Alyson's Reviews > I'll Find You

I'll Find You by Clair M. Poulson
Rate this book
Clear rating

by
752985
's review
Nov 28, 2011

it was ok
bookshelves: 2011, book-club, lds, fiction
Recommended to Alyson by: Andrea Day
Recommended for: pretty much no one
Read from November 25 to 28, 2011

This novel is infuriating. The plotting is okay, I guess, if you don't mind chains of events that are too unbelievable to ever happen that way. The editing is terrible—over and over again there are sentences that someone should have caught, such as: "Would you be agreeable to signing an agreement?"

But this author cannot write women. The protagonist is a female who, every time she is on the page in a scene, dissolves into tears. There is no event or situation that does not create a waterfall cascade and necessitate a bunch of eyedrops and enhanced makeup. And she escalates into anger and yells, a lot. I am so sick of her overwrought emotions I'd strangle her myself if she hadn't gotten herself mixed up with the wrong company. I should be worried about her, but I'm rubbing my hands wondering what they'll do to her.

EDIT (now that I've finished the book)

Sigh.

All ended well, I guess. Lots more tears. Everybody cries and uses eyedrops. It is books like this that make me absolutely despair about LDS fiction—the writing is only average (at best), the editing below average, the story and plotline so cliched it's unjust.

Sigh.
1 like · flag

Sign into Goodreads to see if any of your friends have read I'll Find You.
Sign In »

Comments (showing 1-4 of 4) (4 new)

dateDown arrow    newest »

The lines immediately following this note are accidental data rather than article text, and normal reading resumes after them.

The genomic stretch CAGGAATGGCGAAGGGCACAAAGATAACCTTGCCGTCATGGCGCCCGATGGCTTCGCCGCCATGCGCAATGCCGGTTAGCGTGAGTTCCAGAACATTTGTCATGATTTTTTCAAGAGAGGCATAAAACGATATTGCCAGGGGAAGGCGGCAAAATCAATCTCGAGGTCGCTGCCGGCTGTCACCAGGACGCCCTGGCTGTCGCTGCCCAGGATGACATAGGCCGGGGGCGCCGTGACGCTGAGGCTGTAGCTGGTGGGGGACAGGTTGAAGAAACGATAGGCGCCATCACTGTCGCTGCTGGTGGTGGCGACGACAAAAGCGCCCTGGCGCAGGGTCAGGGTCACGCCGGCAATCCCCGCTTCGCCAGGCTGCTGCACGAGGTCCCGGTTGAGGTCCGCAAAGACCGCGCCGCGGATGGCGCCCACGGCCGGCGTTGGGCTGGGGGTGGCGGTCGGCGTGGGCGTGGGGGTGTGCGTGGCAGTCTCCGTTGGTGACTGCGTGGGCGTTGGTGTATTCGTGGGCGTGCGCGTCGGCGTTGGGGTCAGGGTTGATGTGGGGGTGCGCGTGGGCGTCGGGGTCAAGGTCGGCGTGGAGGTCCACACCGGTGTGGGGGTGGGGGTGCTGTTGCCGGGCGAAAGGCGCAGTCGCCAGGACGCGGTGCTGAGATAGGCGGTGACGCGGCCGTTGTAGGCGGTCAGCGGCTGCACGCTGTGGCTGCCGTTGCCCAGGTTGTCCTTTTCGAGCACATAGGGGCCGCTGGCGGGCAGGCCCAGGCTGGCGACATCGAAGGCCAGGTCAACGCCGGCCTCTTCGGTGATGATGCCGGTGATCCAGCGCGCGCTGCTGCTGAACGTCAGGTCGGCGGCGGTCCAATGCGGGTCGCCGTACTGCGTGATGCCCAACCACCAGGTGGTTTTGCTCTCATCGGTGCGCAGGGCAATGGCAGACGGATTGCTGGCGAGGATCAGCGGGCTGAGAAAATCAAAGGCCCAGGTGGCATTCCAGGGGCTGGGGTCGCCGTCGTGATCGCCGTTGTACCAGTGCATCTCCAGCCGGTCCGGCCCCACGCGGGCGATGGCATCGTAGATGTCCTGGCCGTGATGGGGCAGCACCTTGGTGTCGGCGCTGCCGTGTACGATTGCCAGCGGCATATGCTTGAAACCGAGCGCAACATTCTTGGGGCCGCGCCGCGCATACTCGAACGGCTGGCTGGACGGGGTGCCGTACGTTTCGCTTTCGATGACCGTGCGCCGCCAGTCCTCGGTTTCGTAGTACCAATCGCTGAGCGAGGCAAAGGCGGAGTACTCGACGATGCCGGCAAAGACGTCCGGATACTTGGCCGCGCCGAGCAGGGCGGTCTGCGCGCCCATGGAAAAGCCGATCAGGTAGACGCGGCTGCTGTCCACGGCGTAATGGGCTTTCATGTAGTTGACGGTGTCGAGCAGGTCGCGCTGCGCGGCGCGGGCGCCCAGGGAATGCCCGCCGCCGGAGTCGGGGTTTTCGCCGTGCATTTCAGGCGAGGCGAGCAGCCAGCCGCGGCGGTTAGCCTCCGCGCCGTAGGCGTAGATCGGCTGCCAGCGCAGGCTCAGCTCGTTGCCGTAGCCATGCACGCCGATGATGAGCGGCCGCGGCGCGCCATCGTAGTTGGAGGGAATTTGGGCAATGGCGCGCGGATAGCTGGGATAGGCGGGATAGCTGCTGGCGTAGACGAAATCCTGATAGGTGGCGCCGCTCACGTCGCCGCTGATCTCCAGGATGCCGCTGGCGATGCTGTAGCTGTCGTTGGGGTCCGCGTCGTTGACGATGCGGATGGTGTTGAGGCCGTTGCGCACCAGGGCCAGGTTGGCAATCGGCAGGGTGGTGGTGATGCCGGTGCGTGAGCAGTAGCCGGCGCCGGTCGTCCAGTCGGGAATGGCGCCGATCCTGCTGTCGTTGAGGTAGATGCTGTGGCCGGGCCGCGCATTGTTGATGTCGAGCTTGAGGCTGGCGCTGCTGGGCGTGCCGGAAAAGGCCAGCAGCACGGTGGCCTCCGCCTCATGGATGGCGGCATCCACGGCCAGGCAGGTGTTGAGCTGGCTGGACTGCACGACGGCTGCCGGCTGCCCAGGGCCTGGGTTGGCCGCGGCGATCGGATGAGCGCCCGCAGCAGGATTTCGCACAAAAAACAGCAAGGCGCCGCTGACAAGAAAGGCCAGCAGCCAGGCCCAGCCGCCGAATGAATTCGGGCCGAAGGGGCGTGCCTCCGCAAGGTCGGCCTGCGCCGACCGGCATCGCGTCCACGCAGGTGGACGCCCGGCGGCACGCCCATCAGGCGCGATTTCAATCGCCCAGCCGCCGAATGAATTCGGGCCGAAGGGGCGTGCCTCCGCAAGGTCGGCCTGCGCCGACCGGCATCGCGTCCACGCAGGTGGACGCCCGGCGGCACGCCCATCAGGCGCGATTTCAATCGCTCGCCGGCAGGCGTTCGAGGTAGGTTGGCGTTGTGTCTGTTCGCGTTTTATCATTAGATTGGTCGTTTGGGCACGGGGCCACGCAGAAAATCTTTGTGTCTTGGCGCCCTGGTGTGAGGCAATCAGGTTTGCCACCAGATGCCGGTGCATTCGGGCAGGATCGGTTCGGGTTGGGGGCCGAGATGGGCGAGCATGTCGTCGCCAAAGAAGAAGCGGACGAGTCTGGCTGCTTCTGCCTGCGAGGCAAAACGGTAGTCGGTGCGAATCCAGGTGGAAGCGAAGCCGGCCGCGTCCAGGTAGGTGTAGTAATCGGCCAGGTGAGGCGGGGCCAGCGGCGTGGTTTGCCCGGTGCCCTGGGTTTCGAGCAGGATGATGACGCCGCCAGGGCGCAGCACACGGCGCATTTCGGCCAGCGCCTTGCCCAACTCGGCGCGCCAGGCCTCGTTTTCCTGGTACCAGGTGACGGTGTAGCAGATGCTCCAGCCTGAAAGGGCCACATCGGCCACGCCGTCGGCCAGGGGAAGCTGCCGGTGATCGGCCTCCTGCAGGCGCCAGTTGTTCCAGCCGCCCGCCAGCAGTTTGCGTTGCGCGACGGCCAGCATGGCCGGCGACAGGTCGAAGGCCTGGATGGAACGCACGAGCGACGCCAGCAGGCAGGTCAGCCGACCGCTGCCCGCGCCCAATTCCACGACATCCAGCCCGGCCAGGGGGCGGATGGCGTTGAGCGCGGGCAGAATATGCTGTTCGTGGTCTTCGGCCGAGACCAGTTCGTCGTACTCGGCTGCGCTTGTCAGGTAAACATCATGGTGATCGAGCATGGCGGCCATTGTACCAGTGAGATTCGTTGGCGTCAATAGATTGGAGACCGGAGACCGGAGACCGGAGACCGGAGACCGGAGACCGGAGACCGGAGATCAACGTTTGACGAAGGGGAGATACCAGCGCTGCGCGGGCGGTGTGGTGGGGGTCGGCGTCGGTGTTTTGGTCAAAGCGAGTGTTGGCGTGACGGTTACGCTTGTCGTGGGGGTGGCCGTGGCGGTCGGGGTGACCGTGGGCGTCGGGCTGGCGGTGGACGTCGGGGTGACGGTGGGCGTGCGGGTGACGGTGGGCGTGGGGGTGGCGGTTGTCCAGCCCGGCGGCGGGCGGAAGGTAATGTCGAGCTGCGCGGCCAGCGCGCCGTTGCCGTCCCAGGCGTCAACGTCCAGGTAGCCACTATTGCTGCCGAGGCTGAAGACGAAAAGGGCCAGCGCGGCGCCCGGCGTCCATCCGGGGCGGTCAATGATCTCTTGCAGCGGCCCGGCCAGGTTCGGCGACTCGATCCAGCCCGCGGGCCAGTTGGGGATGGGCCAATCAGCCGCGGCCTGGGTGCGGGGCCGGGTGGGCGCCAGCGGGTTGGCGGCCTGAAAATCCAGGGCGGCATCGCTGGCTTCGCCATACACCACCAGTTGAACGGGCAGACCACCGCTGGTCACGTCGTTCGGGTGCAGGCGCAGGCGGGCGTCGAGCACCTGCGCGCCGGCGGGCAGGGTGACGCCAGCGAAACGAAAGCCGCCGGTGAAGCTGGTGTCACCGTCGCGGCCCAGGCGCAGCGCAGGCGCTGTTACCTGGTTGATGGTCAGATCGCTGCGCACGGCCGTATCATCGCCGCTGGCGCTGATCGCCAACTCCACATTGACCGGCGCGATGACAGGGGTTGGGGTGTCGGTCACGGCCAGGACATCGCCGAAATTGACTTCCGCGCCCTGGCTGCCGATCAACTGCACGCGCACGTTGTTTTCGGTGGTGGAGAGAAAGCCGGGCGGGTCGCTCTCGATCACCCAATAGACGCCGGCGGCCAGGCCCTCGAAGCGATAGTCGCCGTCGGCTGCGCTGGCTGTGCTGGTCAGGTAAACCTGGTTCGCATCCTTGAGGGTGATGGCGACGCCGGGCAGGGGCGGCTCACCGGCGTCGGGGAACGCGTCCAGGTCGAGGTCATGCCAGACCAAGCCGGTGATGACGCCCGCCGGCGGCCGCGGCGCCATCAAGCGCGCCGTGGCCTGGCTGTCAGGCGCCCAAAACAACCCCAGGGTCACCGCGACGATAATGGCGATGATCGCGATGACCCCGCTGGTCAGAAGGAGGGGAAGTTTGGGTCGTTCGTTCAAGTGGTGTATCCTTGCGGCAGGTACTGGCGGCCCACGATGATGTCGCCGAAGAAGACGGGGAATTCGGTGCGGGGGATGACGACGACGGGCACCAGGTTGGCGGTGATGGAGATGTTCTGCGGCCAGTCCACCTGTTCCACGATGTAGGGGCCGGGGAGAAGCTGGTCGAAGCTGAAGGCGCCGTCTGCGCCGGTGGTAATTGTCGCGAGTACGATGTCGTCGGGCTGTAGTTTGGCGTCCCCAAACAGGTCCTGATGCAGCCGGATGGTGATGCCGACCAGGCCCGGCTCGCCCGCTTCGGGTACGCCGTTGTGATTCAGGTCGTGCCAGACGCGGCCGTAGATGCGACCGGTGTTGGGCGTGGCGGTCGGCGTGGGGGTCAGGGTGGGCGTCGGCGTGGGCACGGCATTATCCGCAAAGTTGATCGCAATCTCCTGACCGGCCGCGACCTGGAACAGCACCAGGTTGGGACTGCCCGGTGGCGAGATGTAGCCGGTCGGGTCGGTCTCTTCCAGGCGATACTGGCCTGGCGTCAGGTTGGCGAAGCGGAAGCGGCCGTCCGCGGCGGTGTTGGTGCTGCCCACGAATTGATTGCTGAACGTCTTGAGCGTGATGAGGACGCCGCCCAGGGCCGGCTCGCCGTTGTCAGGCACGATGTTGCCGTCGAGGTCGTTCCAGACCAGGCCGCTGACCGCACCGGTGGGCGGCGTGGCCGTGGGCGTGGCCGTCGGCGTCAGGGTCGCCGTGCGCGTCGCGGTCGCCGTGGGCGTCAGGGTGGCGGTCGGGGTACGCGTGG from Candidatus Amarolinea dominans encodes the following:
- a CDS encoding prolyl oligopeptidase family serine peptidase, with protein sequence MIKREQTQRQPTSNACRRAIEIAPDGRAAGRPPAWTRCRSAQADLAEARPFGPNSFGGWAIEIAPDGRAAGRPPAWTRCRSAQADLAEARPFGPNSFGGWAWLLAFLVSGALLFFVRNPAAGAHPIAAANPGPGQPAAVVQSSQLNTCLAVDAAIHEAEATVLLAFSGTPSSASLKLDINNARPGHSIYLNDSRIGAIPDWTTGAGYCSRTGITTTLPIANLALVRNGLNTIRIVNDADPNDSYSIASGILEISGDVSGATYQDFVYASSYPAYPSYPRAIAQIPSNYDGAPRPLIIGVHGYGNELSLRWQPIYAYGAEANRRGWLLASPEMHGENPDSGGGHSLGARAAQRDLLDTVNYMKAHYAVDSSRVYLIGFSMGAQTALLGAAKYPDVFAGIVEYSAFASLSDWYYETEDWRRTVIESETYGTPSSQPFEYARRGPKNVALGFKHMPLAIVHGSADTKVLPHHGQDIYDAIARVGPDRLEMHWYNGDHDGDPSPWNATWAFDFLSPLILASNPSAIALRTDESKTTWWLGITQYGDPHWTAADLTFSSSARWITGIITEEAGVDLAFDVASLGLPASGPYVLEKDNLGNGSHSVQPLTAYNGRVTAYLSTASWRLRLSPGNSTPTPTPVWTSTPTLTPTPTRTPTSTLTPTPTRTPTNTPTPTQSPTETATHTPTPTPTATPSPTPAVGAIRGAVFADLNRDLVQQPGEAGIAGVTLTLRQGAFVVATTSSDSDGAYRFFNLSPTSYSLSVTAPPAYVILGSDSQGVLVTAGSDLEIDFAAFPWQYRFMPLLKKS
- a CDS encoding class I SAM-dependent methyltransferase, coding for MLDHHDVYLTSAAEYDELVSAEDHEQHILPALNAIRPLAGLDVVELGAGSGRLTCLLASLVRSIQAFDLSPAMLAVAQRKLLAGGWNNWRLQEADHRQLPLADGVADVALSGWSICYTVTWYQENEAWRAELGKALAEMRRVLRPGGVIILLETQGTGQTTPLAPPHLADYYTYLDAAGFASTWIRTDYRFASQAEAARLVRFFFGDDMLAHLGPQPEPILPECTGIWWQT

message 1: by Wendy (new)

Wendy Is it LDS fiction in the sense that the characters are part of the LDS community and the events unfold within the LDS community, and the LDS faith and community are an important part of the book, or is it just that the author is LDS?


message 2: by Alyson (last edited Nov 29, 2011 11:57AM) (new) - rated it 2 stars

Alyson There are things that are the second, Twilight for example. But no, this is "real" LDS fiction, which almost always includes a conversion story—someone who finds/needs the gospel and is brought into the church. Their conversion journey is part of the romance/suspense/mystery/character development plot arc. So these books include lots of LDS terminology and esoterica, and mostly assume a familiarity with the faith and community. None of them that I've encountered are well-written enough in any way to appeal to any audience other than LDS readers (unlike good Christian fiction, which applies to many denominations of Christians, or might even [possibly?] appeal to non-Christians if written well enough).


message 3: by Wendy (new)

Wendy Alyson wrote: "There are things that are the second, Twilight for example.

I'd forgotten that!

Christian fiction can appeal to non-Christians if written well enough, but I have never encountered a Christian story that was both overt enough in its portrayal of faith and the power of God to satisfy what I assume is the average reader of Christian fiction, and interesting enough in other ways to satisfy a secular reader. Not that I've read a lot of Christian fiction, but I've read some. And have always been disappointed that the characters in such stories are so shallow, so one-dimensional, and seem to have nothing going on in their lives apart from the crisis of faith at the centre of the story. I know plenty of Christian people in real life who don't spend every moment of every day fretting about their relationship with their God - they have jobs, friends, families, dentist appointments, social lives that involve people other than those who share their faith, creative outlets, and they have the ordinary concerns that all of us have: food, clothing, shelter, raising children, aging parents, getting the roof repaired, buying gas, making dinner. And yet. :)


Alyson adventurat wrote: "I have never encountered a Christian story that was both overt enough in its portrayal of faith and the power of God to satisfy what I assume is the average reader of Christian fiction, and interesting enough in other ways to satisfy a secular reader."

Amen. This is the state I hope LDS fiction will someday get to. It was what I was clumsily trying for w/ Elizabeth's Story (remember that old thing?) because it was a story with some religion in it, and I wanted it to have that little bit of faith and power and moral quandary/decision, but still be interesting for people who aren't LDS.


back to top